Planning, Estimating and Monitoring a Dev Project - Before Planning

Estimating and Planning and monitoring day to day development is a lot of what's involved in the job of a team leader. This is the approach I take to this, I don't claim to have created any of this, rather it's just the collection of agile methods and tools that I find useful. This is what I do for sprint planning every 2 to 3 weeks. When doing ball-park planning for a longer period I follow the same basic process but at a less granular level with corresponding drop in accuracy.

Before Planning

There are a couple of questions that really need to be answered pre-planning. This is the side of planning that's often not visible to the juniors in the team. It's the bit that gets forgotten about and contributes to that wonderful "I don't know what my manager does, but when they're away it all goes bad" feeling in so many well run development teams.

The two questions you need to answer are

  1. How much time do you have?
  2. What are you trying to do?

How Much Time Do You Have?

The whole point of planning in an agile project is to commit to a given set of tasks to be delivered at the end of a sprint. To do this you need to know how much time your team actually has available. This can look like quite a daunting question, there is any number of meetings, sicknesses and other distractions to take your developers away from your sprint.

The good news is that it actually doesn't matter that much, all of these things can be rounded up into "good enough" percentages or buckets so that they balance out over time. If it all goes horribly wrong, then you can always stop and re-plan. There is a cost to this but there are times when it is necessary.

Like all managers, my worlds seems to revolve around a series of spreadsheets, so of course I use a spreadsheet to work out how much time I have available. Nice and low-tech. Basically I crate a table like the one below. The days of the sprint (or period being planned) down the left and how many hours each developer will be contributing to the sprint.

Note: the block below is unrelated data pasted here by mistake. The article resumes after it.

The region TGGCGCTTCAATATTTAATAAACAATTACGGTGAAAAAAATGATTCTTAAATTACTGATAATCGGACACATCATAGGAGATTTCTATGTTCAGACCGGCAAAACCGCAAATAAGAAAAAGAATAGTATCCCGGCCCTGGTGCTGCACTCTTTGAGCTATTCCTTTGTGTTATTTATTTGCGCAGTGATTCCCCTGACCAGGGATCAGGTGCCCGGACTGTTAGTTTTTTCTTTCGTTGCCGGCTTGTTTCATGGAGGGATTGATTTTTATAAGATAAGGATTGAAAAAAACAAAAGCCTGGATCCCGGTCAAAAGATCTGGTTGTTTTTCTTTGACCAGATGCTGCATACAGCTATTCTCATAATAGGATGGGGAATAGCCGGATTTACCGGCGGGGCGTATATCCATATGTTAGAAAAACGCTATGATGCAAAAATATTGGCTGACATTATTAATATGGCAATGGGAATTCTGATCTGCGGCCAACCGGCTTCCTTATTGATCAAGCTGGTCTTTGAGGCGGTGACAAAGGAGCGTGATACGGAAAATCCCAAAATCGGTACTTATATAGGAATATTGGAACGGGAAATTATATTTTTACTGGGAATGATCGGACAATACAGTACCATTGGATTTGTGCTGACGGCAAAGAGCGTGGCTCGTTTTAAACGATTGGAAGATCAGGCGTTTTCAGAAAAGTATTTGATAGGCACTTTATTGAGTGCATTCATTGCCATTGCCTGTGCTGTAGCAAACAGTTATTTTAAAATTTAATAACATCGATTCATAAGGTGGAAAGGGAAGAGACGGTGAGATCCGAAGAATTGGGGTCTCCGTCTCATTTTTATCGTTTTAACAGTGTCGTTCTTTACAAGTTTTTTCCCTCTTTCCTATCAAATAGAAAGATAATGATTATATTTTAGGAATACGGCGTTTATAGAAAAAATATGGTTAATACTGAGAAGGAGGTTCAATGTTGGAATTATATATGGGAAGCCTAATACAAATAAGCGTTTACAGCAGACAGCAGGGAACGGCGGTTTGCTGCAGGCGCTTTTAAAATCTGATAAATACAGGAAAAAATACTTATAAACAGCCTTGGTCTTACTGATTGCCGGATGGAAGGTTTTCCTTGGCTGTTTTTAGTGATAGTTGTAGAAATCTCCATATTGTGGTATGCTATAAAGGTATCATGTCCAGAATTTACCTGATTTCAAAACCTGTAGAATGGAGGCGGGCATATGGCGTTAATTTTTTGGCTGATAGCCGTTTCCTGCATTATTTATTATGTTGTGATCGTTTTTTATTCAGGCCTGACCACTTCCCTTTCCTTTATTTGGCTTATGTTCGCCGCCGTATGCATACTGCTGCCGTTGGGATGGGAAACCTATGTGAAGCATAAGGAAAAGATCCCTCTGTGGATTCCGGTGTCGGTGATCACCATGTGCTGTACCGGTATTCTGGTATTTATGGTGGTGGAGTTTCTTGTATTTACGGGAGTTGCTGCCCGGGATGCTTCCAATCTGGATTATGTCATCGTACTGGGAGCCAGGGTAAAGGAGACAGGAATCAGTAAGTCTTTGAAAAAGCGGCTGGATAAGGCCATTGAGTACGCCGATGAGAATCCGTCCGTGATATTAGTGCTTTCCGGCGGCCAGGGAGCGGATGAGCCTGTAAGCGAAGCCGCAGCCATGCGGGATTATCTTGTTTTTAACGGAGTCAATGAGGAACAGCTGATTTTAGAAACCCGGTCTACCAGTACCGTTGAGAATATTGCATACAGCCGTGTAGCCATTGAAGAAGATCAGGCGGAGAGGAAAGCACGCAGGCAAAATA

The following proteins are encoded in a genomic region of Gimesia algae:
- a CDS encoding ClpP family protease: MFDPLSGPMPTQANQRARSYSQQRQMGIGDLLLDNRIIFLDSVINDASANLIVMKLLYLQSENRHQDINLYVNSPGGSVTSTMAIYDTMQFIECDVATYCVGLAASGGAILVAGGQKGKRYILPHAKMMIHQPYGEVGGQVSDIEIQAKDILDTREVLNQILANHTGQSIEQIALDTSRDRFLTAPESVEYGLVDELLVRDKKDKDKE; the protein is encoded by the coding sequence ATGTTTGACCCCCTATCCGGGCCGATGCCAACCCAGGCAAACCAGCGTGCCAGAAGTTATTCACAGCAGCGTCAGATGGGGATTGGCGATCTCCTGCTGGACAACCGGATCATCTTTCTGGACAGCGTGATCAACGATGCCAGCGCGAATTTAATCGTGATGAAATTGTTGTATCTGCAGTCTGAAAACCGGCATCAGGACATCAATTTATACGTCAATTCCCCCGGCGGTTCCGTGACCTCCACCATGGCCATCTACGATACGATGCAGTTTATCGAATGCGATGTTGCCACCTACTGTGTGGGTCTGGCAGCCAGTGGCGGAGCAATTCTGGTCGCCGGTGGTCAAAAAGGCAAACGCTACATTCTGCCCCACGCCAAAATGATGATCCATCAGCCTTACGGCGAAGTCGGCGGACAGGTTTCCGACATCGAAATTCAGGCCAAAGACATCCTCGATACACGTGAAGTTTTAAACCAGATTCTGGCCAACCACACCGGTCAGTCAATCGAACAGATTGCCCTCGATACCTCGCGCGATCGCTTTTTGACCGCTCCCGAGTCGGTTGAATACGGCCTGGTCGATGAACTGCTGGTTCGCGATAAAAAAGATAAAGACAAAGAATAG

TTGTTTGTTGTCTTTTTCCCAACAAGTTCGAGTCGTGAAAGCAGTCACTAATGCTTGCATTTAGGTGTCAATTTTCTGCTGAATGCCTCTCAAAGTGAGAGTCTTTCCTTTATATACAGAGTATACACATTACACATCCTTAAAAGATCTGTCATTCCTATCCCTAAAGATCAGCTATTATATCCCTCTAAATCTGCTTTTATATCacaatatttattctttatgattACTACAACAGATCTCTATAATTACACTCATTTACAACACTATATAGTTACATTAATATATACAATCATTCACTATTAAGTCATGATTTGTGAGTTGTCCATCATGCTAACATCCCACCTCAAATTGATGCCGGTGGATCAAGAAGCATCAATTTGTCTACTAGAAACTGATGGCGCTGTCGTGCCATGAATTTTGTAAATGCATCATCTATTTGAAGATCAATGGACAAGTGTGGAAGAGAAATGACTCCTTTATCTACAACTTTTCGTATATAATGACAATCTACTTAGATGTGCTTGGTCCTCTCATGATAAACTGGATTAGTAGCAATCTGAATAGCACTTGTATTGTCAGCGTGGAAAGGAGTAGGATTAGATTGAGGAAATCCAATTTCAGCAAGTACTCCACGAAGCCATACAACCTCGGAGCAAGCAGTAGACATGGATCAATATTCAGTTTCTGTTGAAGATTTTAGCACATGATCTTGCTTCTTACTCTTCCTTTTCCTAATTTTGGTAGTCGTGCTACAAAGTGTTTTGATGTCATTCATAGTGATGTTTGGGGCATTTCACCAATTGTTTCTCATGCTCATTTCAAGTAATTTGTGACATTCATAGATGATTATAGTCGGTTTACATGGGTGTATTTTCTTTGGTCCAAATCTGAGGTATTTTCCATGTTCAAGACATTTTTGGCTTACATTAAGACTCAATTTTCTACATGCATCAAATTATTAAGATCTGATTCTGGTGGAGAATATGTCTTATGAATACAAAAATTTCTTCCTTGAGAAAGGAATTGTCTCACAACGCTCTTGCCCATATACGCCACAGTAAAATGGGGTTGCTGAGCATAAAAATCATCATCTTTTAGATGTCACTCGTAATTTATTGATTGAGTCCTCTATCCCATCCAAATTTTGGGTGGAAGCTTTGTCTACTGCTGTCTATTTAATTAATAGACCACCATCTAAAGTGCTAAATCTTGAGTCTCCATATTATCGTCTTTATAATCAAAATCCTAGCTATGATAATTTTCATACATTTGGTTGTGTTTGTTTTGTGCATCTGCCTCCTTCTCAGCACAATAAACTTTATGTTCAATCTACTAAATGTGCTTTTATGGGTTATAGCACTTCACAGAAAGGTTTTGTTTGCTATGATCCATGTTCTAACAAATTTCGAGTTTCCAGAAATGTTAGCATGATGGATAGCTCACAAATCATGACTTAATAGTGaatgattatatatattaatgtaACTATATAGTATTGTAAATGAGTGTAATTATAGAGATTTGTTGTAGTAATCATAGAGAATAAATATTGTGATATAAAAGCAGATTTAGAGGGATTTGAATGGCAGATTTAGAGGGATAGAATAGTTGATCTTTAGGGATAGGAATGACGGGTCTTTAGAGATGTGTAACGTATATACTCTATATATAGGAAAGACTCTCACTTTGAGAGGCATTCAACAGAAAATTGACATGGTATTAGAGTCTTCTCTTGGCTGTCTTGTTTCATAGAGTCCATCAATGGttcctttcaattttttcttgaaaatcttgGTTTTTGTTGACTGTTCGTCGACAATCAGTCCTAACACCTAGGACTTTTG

Bob Mary Alice
Mon 17 Oct 6 6 2
Tues 18 Oct 6 6 2
Wed 19 Oct 0 6 2
Thurs 20 Oct 0 6 2
Total 30 48 14
Grand Total 92

I plan based on 6 hour days which gives enough time for the general meetings, interruptions, email and the like which is just part of a normal day. When I have someone new in the team that's still coming up to speed I scale back the amount of hours they logically contribute to take account of the lesser productivity and impact on the other members of the team. E.g. in the table above Alice could be new and while working exclusively on my project is only logically contributing 2 hours.

It's tempting to extend this to try and account for the difference in productivity between Juniors and Seniors. But I find that this just complicates the process and warps the results. The standing differences are easy enough for the team to take into account while estimating as they know each others abilities. The reason we decrease hours for a new member is more about the fact that they're an unknown quantity to the team and at least a part of their contribution will be cancelled out by training and support time from the existing team members.

So now that we've done that we've got 92 hours right? No. In addition to the usual non-project stuff that's covered by assuming only 6 hours a day, there's generally an amount of project stuff that needs to be accounted for but is not so easily quantifiable as tasks. This is things like support of existing versions that are already deployed, supporting testers, technical writers and other members of the wider team and even fixing show-stopper bugs that block testing of your last sprint (there's never any of those right?).

I find it's good to actually track these things as it creates visibility on what the team is doing and provides a good bell-weather to see if these things are getting out of hand and derailing your planned work. I generally pick a reasonable "hours per day" number for the entire team and then multiply by the  total number of days regardless of the number of developers. E.g. I'll generally pick something like 2 hours per day for "general support", so in a 7 day sprint I'll have a 14 hour bucket task for support that the developers can draw on.

If these bucket tasks start to blow out above your allocated time then it's time to re-plan because something unexpected has happened. Generally these estimates can be refined sprint to sprint by looking at how much time the developers actually spent on these buckets.

One thing to remember about buckets is that unlike time-boxes they decrease as the sprint goes on. I don't care if you haven't done any support all sprint, you can't do 14 hours of it on the last day.

What are You Trying to Do?

The other key question you need to answer is what are you trying to do. What are the candidate tasks. This may seem obvious but I find the biggest single indicator of how good planning will be is whether the feature is broken down into good sized tasks before we actually start planning.